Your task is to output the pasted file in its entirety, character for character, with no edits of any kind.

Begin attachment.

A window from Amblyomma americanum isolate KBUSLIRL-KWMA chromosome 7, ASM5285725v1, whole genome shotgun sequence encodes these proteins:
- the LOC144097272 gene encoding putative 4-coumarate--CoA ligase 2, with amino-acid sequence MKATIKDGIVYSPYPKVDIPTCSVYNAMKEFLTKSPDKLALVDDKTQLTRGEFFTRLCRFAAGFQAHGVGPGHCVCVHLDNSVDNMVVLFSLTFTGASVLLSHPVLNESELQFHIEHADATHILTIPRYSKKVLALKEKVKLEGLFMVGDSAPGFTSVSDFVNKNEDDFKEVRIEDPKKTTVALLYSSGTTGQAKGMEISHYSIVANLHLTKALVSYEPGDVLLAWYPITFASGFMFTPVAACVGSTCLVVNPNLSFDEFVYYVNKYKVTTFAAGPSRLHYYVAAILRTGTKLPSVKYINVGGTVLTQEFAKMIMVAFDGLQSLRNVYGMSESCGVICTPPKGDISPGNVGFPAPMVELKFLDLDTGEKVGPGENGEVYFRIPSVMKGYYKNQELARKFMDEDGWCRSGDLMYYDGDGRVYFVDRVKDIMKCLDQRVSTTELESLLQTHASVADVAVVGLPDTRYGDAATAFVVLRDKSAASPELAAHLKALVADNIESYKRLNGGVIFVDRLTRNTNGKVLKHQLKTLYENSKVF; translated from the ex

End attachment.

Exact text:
A window from Amblyomma americanum isolate KBUSLIRL-KWMA chromosome 7, ASM5285725v1, whole genome shotgun sequence encodes these proteins:
- the LOC144097272 gene encoding putative 4-coumarate--CoA ligase 2, with amino-acid sequence MKATIKDGIVYSPYPKVDIPTCSVYNAMKEFLTKSPDKLALVDDKTQLTRGEFFTRLCRFAAGFQAHGVGPGHCVCVHLDNSVDNMVVLFSLTFTGASVLLSHPVLNESELQFHIEHADATHILTIPRYSKKVLALKEKVKLEGLFMVGDSAPGFTSVSDFVNKNEDDFKEVRIEDPKKTTVALLYSSGTTGQAKGMEISHYSIVANLHLTKALVSYEPGDVLLAWYPITFASGFMFTPVAACVGSTCLVVNPNLSFDEFVYYVNKYKVTTFAAGPSRLHYYVAAILRTGTKLPSVKYINVGGTVLTQEFAKMIMVAFDGLQSLRNVYGMSESCGVICTPPKGDISPGNVGFPAPMVELKFLDLDTGEKVGPGENGEVYFRIPSVMKGYYKNQELARKFMDEDGWCRSGDLMYYDGDGRVYFVDRVKDIMKCLDQRVSTTELESLLQTHASVADVAVVGLPDTRYGDAATAFVVLRDKSAASPELAAHLKALVADNIESYKRLNGGVIFVDRLTRNTNGKVLKHQLKTLYENSKVF; translated from the ex